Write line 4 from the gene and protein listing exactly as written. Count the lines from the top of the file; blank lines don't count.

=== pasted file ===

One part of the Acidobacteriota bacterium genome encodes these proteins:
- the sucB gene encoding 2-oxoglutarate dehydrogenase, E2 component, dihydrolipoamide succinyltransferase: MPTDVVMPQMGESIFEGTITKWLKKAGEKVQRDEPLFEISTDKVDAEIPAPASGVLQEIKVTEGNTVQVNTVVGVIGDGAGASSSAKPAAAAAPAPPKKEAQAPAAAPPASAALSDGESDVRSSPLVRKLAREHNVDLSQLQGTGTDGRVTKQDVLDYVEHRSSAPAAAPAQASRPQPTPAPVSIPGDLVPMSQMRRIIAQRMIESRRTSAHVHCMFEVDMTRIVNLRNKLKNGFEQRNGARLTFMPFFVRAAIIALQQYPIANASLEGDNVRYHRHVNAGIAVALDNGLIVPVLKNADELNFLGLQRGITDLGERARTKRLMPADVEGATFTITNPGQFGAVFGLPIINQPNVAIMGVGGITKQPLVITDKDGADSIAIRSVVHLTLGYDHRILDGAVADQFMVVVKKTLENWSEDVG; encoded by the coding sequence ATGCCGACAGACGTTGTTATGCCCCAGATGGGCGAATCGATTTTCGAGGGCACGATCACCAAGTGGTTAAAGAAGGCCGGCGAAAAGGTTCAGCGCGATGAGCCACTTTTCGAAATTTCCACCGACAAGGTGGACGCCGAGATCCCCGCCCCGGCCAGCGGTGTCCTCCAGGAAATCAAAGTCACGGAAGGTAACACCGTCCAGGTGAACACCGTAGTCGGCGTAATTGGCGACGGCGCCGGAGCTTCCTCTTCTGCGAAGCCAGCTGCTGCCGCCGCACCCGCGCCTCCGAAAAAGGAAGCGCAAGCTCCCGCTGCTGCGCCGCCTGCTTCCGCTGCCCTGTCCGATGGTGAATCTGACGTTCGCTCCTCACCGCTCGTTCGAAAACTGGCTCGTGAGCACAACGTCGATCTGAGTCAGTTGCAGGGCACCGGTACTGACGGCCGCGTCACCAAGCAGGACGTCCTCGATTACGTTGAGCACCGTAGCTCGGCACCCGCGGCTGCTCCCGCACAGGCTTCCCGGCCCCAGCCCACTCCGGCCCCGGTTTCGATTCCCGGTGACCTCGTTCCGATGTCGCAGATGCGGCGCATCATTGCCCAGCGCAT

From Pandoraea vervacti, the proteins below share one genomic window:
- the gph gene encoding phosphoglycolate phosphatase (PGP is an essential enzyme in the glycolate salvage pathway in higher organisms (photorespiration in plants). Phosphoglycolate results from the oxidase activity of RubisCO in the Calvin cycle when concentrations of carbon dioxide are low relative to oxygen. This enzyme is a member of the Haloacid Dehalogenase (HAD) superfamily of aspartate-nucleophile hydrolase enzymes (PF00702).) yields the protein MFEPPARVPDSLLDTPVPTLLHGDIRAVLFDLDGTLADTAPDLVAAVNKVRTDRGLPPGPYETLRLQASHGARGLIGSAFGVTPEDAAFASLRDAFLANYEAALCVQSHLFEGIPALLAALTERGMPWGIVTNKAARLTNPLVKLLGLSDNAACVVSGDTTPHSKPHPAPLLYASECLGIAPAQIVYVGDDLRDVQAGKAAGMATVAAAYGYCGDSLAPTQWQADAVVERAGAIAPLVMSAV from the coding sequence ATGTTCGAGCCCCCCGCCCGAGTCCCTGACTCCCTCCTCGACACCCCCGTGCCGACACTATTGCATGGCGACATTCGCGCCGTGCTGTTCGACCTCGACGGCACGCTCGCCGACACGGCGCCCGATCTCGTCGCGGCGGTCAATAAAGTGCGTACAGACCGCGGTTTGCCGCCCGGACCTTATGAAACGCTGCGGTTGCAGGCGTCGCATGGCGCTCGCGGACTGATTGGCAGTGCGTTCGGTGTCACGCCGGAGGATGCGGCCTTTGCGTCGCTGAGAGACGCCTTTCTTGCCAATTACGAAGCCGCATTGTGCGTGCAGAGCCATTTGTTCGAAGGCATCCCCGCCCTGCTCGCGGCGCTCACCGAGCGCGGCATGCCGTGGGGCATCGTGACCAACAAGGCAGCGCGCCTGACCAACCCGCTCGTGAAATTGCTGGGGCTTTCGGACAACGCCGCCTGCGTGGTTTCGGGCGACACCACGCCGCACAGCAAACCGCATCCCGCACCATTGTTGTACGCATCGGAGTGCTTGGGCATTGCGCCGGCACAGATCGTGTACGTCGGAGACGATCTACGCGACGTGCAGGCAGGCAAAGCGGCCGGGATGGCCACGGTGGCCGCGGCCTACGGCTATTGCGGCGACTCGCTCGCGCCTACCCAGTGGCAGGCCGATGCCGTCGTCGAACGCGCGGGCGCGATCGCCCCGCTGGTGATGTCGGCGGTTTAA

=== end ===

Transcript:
- the gph gene encoding phosphoglycolate phosphatase (PGP is an essential enzyme in the glycolate salvage pathway in higher organisms (photorespiration in plants). Phosphoglycolate results from the oxidase activity of RubisCO in the Calvin cycle when concentrations of carbon dioxide are low relative to oxygen. This enzyme is a member of the Haloacid Dehalogenase (HAD) superfamily of aspartate-nucleophile hydrolase enzymes (PF00702).) yields the protein MFEPPARVPDSLLDTPVPTLLHGDIRAVLFDLDGTLADTAPDLVAAVNKVRTDRGLPPGPYETLRLQASHGARGLIGSAFGVTPEDAAFASLRDAFLANYEAALCVQSHLFEGIPALLAALTERGMPWGIVTNKAARLTNPLVKLLGLSDNAACVVSGDTTPHSKPHPAPLLYASECLGIAPAQIVYVGDDLRDVQAGKAAGMATVAAAYGYCGDSLAPTQWQADAVVERAGAIAPLVMSAV from the coding sequence ATGTTCGAGCCCCCCGCCCGAGTCCCTGACTCCCTCCTCGACACCCCCGTGCCGACACTATTGCATGGCGACATTCGCGCCGTGCTGTTCGACCTCGACGGCACGCTCGCCGACACGGCGCCCGATCTCGTCGCGGCGGTCAATAAAGTGCGTACAGACCGCGGTTTGCCGCCCGGACCTTATGAAACGCTGCGGTTGCAGGCGTCGCATGGCGCTCGCGGACTGATTGGCAGTGCGTTCGGTGTCACGCCGGAGGATGCGGCCTTTGCGTCGCTGAGAGACGCCTTTCTTGCCAATTACGAAGCCGCATTGTGCGTGCAGAGCCATTTGTTCGAAGGCATCCCCGCCCTGCTCGCGGCGCTCACCGAGCGCGGCATGCCGTGGGGCATCGTGACCAACAAGGCAGCGCGCCTGACCAACCCGCTCGTGAAATTGCTGGGGCTTTCGGACAACGCCGCCTGCGTGGTTTCGGGCGACACCACGCCGCACAGCAAACCGCATCCCGCACCATTGTTGTACGCATCGGAGTGCTTGGGCATTGCGCCGGCACAGATCGTGTACGTCGGAGACGATCTACGCGACGTGCAGGCAGGCAAAGCGGCCGGGATGGCCACGGTGGCCGCGGCCTACGGCTATTGCGGCGACTCGCTCGCGCCTACCCAGTGGCAGGCCGATGCCGTCGTCGAACGCGCGGGCGCGATCGCCCCGCTGGTGATGTCGGCGGTTTAA